I found this presumption contradicted in my personal experience. As part of my work within the VA system as a chaplain in the summer of 2009, I met every week with government social workers who were very passionate and dedicated to their jobs and who dealt with far more complex pastoral situations than I have had to deal with in the church since their clientele were drug-addicted and mentally ill homeless veterans. They didn’t “give them handouts” or “enable them” or any of the other things that “government agencies” supposedly do according to the ideological narratives of Tea Party activists and like-minded folks. I saw these social workers engaging in very difficult tough love with people who were extremely hard to help. A few of the clients were successful, but it was such a fierce battle to get them onto the right road and “teach them how to use a fishing pole” instead of “just handing them a fish” (I saw nothing remotely resembling the latter in my work with these social workers).

So when politicians talk about cutting “wasteful government bureaucracy,” are they talking about laying off social workers who help homeless veterans get back on their feet and become productive participants in society? (Of course, some people bracket aside veterans since they’re military and they don’t mind the idea of the federal government paying for anything related to the military.) What about homeless schizophrenics who were never part of the military? They need an immense amount of intervention and structured programming to get the medicine and counseling they need to fight the almost impossibly uphill battle towards having a normal, self-sufficient life if that’s even possible. That costs a lot of money. Should the state help them? Or should churches start hiring social workers (perhaps three social workers for each pastor that we have on staff) to address this need ourselves?

It’s very easy to talk about the question of the common good in the ideological abstract and conclude that the church shouldn’t let the state take over its work. I must admit there’s something attractive about the basic Tea Party ethos (“We can help people ourselves better than the government can”). It’s much more existentially satisfying to live in a world where we can do it ourselves than a world where we call the experts to fix the problem. The question is whether this existential chest-thumping is hopelessly naive or not.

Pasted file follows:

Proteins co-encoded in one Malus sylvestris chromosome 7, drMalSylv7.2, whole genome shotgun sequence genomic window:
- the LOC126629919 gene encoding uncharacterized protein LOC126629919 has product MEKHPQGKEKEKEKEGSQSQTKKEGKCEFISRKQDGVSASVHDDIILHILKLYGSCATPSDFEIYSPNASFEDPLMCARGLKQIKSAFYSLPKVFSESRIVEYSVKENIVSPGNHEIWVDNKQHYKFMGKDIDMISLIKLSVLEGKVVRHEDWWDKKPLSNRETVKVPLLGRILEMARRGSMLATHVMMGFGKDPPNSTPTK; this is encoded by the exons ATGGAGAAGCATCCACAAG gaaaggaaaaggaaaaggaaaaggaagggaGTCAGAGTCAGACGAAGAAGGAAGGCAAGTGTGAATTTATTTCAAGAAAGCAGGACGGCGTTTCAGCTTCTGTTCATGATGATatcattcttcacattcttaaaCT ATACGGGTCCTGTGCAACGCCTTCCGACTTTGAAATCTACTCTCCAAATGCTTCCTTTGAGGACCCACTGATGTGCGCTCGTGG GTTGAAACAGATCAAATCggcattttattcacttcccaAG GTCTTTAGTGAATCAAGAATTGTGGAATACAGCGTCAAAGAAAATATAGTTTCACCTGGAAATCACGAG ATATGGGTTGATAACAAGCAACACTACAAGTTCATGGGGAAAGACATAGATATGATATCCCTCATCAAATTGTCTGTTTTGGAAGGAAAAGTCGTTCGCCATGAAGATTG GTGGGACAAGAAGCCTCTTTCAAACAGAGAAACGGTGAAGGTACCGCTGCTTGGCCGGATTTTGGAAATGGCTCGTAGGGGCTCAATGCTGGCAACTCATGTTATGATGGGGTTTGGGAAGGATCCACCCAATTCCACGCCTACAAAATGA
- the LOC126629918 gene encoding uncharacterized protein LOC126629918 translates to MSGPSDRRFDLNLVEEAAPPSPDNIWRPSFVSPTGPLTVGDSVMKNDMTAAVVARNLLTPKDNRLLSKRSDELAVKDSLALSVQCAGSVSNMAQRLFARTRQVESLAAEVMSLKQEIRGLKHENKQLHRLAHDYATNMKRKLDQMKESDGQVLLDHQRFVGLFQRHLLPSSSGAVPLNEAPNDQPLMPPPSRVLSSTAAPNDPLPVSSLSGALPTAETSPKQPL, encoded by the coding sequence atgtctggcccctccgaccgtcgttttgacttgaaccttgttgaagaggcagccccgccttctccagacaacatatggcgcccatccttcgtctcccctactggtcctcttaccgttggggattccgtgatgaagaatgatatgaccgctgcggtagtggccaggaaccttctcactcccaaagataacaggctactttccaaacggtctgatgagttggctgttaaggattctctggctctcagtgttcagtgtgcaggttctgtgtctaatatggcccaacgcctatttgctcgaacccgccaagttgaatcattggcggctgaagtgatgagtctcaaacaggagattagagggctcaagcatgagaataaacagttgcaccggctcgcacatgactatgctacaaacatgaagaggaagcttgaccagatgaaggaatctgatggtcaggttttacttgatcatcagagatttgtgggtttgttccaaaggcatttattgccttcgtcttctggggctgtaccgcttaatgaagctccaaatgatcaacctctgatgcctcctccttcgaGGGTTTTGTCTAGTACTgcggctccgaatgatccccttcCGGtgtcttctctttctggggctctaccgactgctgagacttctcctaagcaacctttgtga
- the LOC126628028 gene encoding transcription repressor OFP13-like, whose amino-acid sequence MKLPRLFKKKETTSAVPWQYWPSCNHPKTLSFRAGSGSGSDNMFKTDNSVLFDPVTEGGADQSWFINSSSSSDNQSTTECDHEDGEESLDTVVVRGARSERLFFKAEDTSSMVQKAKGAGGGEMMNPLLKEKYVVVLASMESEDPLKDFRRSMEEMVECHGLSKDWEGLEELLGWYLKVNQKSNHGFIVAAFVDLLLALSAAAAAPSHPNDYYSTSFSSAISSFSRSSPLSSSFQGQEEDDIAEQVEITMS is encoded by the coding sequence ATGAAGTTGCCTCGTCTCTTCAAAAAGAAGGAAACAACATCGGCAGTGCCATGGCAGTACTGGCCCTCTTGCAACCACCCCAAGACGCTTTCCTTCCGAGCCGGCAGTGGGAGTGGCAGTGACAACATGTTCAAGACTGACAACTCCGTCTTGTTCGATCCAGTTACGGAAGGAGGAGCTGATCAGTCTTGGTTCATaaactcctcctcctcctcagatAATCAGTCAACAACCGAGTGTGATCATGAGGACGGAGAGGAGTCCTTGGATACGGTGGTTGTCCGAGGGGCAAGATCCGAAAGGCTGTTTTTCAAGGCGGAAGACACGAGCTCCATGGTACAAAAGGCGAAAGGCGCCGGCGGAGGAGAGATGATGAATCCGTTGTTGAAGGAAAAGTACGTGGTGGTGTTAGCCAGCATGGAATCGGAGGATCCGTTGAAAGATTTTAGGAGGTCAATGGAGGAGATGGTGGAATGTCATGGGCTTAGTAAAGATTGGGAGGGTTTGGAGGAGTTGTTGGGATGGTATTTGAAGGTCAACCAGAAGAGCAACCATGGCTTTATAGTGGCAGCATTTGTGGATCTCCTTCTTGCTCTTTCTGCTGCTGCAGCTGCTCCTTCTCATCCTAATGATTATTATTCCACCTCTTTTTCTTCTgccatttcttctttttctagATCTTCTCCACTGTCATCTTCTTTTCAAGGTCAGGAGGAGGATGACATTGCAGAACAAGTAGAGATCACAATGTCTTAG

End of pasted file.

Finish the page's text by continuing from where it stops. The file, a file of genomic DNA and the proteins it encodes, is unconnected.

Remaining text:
If our society shifts away from the Great Society paradigm for addressing the common good into something more localized and organic, Christians will have no choice but to be radically more committed disciples. Tokenistic semi-annual mission projects will be so much more obviously inadequate in the face of the need that we will have to address. But will we really have to face the needs that arise or will this suffering be safely hidden from our view on the other side of the tracks, the river, the Interstate, or whatever other boundary separates the marginalized from “us”?

I’m not sure that the middle-class Christians in our society who are completely consumed today by the pursuits of their nuclear families are ready to give four times as much money and time to their churches so that their ministries could actually do the work that is currently being done by “government bureaucracy.” It’s so much easier to sit back and throw ideological darts than to actually roll up your sleeves and make the world look different. In any case, I really don’t know what our attitude should be about serving the common good. Is it better that the government continue to do what no other entity in our society is willing or able to do? Or do we trust that if the government stops doing it, Christians will recognize the opportunity of a lifetime and step up despite having repeatedly failed to do so before? I wish Miroslav Volf had given me some insight on how to think about this question.